commentary (2006-43)

Downtown living attracts hipsters, young and old

Ephemeral Aspirations

by Matt Edens

An interesting news item caught my eye the other day. Interesting, in part, because it didn’t involve underage pages, rogue political operatives or whatever mud the Corker and Ford campaigns were flinging that week. Instead, it had to do with the unusual auction held last week at the Foundry where, in a few hours, auctioneers sold off all 47 of the condo units currently under construction in the former Candy Factory overlooking the World’s Fair Park.

Metro Pulse publisher Brian Conley is, of course, a partner in the somewhat controversial redevelopment. But what really caught my eye about the article was that the units sold for about $225 per square foot, with some smaller units fetching in excess of $250 per square foot. Either are premium prices for the Knoxville market, exceeded only by prestigious real estate along Cherokee Boulevard or waterfront property in West Knoxville. And those figures represent an increase of roughly 60 to 70 percent since the Lerner and Fire Street lofts first topped the $150 per square foot threshold two years ago.

What makes that increase even more interesting is that prices have risen alongside supply. With the Candy Factory, the Burwell, Holston and Gallery lofts, in addition to several small projects, we are poised to add more than 200 units to downtown’s residential base.  The fact that this sudden glut hasn’t driven prices down, or at least leveled them off, leads me to believe that the demand for downtown housing is considerably stronger than credited by some suburban skeptics.

In fact, if the crowd bidding on units at the Candy Factory is any indication, affluent West Knoxville suburbanites may become a strong segment of downtown’s urbanites. Some of that is due to the simple fact that downtown, and especially the Candy Factory, is nearly next door to Neyland Stadium. But, increasingly, the nightlife and activities around downtown and Market Square are also part of the attraction.

Downtown Knoxville is becoming an embryonic example of what architect and urban critic Joel Kotkin calls the “Ephemeral City,” towns such as San Francisco, New York and Miami: “fashionable and faddish” places populated primarily by twenty-something hipsters, aging empty nesters and affluent part-time residents with no permanent abode. They are cities that, according to Kotkin, no longer “labor to retain middle-class families and factory jobs or worry excessively about economic competition with suburbs and exurbs. Instead, they nurture their cities’ fashionableness, ‘hipness’ and style.”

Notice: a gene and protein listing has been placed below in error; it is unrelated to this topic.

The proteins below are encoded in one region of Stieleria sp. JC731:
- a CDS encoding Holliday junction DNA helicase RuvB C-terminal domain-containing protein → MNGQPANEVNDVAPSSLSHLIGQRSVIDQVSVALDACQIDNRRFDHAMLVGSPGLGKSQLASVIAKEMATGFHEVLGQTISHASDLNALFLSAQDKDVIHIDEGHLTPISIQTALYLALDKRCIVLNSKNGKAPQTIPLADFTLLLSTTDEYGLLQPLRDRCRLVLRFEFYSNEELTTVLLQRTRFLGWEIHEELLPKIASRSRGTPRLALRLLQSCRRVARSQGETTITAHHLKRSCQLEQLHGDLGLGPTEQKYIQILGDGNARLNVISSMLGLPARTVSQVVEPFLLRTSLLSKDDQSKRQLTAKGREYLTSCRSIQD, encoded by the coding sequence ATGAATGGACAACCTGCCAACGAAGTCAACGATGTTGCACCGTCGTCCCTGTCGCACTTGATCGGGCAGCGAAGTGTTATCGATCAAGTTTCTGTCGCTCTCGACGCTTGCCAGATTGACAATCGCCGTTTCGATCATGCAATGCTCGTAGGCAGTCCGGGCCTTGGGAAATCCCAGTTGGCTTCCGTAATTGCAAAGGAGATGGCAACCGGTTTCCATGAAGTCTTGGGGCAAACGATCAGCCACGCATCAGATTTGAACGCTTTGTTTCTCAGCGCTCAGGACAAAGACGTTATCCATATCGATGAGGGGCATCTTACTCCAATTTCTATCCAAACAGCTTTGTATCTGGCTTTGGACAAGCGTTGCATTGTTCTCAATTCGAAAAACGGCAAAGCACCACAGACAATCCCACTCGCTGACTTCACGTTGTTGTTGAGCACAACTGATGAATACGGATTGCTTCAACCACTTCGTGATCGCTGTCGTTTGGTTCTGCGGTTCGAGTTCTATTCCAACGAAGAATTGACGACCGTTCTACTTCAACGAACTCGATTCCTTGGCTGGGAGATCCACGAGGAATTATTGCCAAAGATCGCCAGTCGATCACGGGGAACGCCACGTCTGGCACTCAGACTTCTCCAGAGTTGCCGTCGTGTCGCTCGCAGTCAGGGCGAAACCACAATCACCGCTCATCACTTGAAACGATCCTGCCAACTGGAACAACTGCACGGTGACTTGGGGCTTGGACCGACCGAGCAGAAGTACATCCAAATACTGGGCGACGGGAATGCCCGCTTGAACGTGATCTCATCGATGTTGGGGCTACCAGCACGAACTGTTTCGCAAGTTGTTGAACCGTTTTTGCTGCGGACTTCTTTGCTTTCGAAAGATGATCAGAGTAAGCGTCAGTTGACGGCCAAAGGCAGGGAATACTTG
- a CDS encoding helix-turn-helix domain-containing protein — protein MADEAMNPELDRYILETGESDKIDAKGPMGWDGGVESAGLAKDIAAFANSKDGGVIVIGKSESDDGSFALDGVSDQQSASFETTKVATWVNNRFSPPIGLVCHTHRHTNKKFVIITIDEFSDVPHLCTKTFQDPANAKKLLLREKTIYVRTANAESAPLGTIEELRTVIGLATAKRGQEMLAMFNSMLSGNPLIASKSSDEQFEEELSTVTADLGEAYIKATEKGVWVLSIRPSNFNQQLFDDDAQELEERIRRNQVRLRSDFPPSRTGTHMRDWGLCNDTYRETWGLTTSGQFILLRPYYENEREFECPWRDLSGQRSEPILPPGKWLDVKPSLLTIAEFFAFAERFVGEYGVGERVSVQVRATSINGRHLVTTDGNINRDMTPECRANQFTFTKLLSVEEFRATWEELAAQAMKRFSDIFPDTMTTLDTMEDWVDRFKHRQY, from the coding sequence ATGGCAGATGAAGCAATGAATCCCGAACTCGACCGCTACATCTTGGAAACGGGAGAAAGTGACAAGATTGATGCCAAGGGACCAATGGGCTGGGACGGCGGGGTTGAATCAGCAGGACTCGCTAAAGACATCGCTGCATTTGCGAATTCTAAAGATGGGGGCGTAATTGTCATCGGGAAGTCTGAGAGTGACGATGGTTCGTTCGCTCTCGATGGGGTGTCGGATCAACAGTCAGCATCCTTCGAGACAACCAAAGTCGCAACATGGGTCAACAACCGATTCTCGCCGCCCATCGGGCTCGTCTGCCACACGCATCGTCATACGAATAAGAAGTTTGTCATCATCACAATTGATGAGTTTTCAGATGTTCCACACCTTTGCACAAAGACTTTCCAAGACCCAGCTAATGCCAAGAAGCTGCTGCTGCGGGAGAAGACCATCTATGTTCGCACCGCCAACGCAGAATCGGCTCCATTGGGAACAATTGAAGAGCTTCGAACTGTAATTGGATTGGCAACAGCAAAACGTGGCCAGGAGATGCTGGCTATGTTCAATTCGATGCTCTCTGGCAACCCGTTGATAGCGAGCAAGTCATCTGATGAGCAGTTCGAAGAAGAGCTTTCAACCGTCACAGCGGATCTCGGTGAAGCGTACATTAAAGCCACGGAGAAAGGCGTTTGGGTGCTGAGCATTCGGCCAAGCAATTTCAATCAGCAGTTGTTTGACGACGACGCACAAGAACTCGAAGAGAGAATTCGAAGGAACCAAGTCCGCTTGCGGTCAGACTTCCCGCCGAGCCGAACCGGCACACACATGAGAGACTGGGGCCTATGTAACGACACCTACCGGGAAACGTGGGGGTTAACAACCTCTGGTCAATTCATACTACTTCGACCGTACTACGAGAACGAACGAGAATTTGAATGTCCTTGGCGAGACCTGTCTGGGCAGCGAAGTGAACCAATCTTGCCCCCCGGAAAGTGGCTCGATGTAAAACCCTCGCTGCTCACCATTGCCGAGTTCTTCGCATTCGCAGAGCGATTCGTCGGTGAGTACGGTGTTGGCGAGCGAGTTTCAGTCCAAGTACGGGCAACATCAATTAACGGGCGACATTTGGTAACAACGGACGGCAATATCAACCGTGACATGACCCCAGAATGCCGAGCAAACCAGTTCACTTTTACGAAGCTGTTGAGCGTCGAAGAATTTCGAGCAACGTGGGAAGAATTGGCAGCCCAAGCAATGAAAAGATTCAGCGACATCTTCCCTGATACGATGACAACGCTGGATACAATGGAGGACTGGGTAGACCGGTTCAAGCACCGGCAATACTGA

Crammed with cultural attractions, nightclubs and restaurants, Ephemeral Cities are wonderful places to spend the weekend. But they are, in Kotkin’s mind, economically unsound. And he has plenty of disturbing data to back up his argument. Not only are Ephemeral Cities plagued by ongoing job and population loses, their service-based economies create a growing gap between their hob-nobbing haves and the have-nots who wait the city’s tables, clean its hotel rooms, and cook its cuisine. Typically high housing costs and tax burdens only add to the squeeze.

Luckily, Knoxville’s growing cadre of loft-dwellers is only a tiny segment of a much larger community, a tiny ephemeral enclave in what Kotkin would otherwise consider a “City of Aspiration.” Mostly sprawling Sunbelt cities in the South and Southwest, they are the exact opposite of ephemeral. Embracing “growth and new opportunity, lower-cost housing, more permissive business climate, and consistently warm temperature,” have succeeded in luring ever-larger numbers of new migrants and immigrants, mostly young families, and in nurturing numerous new businesses. “Financial and business services, information technology, and even manufacturing are all growing,” according to Kotkin.

And, while Cities of Aspiration are great places to start a business or a family, they’ve often been square, boring places to hang out, particularly if you’re a twenty-something hipster or an affluent baby-boomer looking forward to retirement. But not any more: As Knoxville and dozens of other Cities of Aspiration mature, they aspire—at least in places—to emulate the ephemeral, adding loft-living and latte culture, albeit on a much smaller, local scale. You won’t find too many globetrotting millionaires living in the Fire Street lofts or lunching at the Tomato Head. But downtown Knoxville is increasingly appealing to a similar niche: people who could afford to live anywhere but are drawn to the energy, activity and attractions of downtown.